Wednesday, 9 December 2015

"The Old And Protean Enemy"

The title character of Poul Anderson's "The Sensitive Man," reflecting on "political gangsterism," thinks:

"The old enemy - the old and protean enemy, who had been fought down as Fascist, Nazi, Shintoist, Communist, Atomist, Americanist, and God knew what else for a bloody century - had grown craftier with time."
-Poul Anderson, The Psychotechnic League (New York, 1981), p. 138.

He is a very protean enemy if he can take all those forms! The first three are World War II. The fourth is the Cold War and maybe World War III. The fifth and sixth must be post-WWIII? In their real meanings, "Communist" and "Nazi" do not belong on the same list but, of course, Dalgetty is thinking of the meanings that those words came to have. Stalin's Communism was not international socialism but "socialism in one country." Sounds familiar? Should: Naziism is National Socialism.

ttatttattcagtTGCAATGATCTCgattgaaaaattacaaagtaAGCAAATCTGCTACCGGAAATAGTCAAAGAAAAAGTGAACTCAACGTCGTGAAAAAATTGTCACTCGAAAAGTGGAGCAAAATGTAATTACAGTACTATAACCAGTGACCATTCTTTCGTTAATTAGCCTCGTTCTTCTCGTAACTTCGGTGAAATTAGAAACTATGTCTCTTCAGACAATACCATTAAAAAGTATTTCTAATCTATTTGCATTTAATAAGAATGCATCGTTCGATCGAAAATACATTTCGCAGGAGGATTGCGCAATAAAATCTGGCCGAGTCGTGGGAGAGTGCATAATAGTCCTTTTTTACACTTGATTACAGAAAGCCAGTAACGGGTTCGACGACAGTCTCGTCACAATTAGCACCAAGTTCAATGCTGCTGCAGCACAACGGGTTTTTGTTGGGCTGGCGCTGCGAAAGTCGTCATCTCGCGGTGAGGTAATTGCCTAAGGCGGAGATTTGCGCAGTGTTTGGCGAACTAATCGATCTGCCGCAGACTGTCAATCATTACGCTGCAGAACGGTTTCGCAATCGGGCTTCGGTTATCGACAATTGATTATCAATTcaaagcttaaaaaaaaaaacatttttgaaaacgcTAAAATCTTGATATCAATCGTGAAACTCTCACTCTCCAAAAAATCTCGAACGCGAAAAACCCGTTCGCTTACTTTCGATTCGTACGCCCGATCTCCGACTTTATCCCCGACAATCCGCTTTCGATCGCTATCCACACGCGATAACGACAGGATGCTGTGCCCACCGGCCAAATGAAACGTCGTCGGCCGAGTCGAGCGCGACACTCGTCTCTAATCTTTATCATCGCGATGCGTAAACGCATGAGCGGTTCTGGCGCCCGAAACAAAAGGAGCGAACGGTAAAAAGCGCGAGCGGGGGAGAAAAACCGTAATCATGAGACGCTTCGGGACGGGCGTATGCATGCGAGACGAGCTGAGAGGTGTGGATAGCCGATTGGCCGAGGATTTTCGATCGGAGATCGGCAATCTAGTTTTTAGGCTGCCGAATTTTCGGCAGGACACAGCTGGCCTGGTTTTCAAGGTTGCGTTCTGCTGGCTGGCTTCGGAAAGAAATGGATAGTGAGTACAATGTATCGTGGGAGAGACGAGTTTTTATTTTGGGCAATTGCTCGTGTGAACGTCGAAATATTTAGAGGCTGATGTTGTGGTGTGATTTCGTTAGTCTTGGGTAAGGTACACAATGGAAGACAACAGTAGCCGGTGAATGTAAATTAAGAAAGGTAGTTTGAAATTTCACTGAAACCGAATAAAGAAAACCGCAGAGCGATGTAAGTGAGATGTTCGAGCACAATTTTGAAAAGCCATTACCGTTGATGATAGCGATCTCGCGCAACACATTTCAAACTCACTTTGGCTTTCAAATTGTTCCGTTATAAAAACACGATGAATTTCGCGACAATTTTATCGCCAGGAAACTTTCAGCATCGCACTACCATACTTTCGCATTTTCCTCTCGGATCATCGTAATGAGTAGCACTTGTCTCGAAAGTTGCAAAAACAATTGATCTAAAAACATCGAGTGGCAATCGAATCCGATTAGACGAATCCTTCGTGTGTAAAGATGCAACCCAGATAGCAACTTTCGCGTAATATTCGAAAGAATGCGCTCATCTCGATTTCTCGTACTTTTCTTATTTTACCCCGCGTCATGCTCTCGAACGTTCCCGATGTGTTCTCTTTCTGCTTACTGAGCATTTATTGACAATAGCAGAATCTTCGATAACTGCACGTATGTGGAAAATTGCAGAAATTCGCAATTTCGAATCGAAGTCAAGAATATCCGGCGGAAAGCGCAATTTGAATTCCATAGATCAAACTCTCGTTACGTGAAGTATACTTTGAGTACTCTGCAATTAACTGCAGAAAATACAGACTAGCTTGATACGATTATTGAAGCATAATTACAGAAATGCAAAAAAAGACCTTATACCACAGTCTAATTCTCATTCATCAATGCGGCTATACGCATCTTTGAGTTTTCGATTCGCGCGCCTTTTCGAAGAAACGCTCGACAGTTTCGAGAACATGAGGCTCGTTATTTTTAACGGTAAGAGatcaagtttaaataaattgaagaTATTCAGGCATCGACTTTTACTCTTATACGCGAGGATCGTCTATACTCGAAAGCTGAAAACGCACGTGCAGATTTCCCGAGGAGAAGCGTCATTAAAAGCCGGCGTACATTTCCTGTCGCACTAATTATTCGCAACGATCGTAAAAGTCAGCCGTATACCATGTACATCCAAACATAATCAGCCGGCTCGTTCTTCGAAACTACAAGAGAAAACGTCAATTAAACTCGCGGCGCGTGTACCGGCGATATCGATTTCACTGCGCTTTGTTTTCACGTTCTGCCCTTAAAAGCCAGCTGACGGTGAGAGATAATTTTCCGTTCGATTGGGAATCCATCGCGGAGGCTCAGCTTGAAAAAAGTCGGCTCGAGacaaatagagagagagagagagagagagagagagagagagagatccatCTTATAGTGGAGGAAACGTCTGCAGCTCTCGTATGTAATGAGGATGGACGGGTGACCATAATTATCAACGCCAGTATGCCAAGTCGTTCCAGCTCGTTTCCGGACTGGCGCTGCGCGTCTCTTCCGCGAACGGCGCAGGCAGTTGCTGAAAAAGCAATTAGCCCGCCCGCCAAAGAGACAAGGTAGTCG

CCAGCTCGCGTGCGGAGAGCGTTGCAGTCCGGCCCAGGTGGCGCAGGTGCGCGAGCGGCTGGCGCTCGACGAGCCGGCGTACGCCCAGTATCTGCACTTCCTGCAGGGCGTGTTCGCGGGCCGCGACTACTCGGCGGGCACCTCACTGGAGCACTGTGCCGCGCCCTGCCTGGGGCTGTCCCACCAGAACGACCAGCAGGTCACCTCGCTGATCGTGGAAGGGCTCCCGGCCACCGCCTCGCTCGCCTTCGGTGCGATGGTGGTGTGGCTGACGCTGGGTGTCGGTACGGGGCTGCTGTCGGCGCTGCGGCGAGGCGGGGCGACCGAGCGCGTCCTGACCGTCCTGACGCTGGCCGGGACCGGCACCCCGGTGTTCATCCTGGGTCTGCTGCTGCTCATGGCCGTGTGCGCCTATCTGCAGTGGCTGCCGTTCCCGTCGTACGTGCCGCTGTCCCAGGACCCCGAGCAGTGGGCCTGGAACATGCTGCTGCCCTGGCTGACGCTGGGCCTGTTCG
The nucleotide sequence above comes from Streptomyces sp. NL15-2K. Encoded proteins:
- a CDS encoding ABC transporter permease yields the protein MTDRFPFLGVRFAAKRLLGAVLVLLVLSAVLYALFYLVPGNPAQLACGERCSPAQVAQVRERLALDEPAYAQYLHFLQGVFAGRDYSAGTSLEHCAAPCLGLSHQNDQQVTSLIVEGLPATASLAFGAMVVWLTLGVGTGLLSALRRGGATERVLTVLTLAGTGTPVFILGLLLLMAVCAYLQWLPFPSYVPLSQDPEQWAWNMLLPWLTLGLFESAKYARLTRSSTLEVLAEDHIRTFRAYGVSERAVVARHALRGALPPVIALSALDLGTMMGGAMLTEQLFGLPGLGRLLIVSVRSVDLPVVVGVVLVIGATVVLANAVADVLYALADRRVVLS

Somewhere between the ages of seven and eleven, I read a Classics Illustrated comic book adaptation of The Time Machine. This authentic adaptation accurately reproduced short sections of the text. The Time Traveler, observing that the Eloi lived communally in large, palatial buildings, made two comments that I did not understand. First, that the private house had disappeared. I (mis)understood this literally. Thus, I thought that the Time Traveler had seen a single building, although I had not, and that that building had then vanished or become invisible. This was not only puzzling but also quite disturbing. Secondly, he remarked, "Communism." (Chapter 6, "The Sunset of Mankind.") I did not understand this because I did not yet know that the original meaning of the word was simply common ownership.

Anderson continues Wells' serious speculation about the future of society.

1 comment:

Sean M. Brooks said...

Kaor, Paul!

I have to disagree with your comment "In their real meanings "Communist" and "Nazi" do not belong on the same list.." Jonah Goldberg, in his book LIBERAL FASCISM convinced me, from the words and writings of Mussolini and Hitler, of how MUCH Italian Fascism and German National Socialism has in common with Communism. That all three were left wing movements sharing common ideas and origins.